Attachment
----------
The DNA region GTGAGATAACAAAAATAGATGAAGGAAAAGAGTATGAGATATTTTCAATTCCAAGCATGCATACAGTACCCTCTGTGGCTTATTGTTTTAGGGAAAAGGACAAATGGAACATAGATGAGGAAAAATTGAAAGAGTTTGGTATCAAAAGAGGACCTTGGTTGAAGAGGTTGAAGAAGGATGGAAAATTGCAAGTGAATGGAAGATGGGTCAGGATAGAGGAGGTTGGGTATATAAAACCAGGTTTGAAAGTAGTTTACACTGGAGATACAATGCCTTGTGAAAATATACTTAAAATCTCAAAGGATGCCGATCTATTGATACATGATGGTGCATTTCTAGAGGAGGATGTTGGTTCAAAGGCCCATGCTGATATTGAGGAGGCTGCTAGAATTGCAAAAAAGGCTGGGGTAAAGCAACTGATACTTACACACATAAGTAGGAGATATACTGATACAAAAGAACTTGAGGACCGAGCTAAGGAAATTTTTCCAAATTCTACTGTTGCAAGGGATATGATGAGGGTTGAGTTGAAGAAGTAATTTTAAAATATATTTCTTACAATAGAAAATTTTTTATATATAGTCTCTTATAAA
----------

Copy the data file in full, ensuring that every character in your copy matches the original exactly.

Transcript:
The DNA region GTGAGATAACAAAAATAGATGAAGGAAAAGAGTATGAGATATTTTCAATTCCAAGCATGCATACAGTACCCTCTGTGGCTTATTGTTTTAGGGAAAAGGACAAATGGAACATAGATGAGGAAAAATTGAAAGAGTTTGGTATCAAAAGAGGACCTTGGTTGAAGAGGTTGAAGAAGGATGGAAAATTGCAAGTGAATGGAAGATGGGTCAGGATAGAGGAGGTTGGGTATATAAAACCAGGTTTGAAAGTAGTTTACACTGGAGATACAATGCCTTGTGAAAATATACTTAAAATCTCAAAGGATGCCGATCTATTGATACATGATGGTGCATTTCTAGAGGAGGATGTTGGTTCAAAGGCCCATGCTGATATTGAGGAGGCTGCTAGAATTGCAAAAAAGGCTGGGGTAAAGCAACTGATACTTACACACATAAGTAGGAGATATACTGATACAAAAGAACTTGAGGACCGAGCTAAGGAAATTTTTCCAAATTCTACTGTTGCAAGGGATATGATGAGGGTTGAGTTGAAGAAGTAATTTTAAAATATATTTCTTACAATAGAAAATTTTTTATATATAGTCTCTTATAAA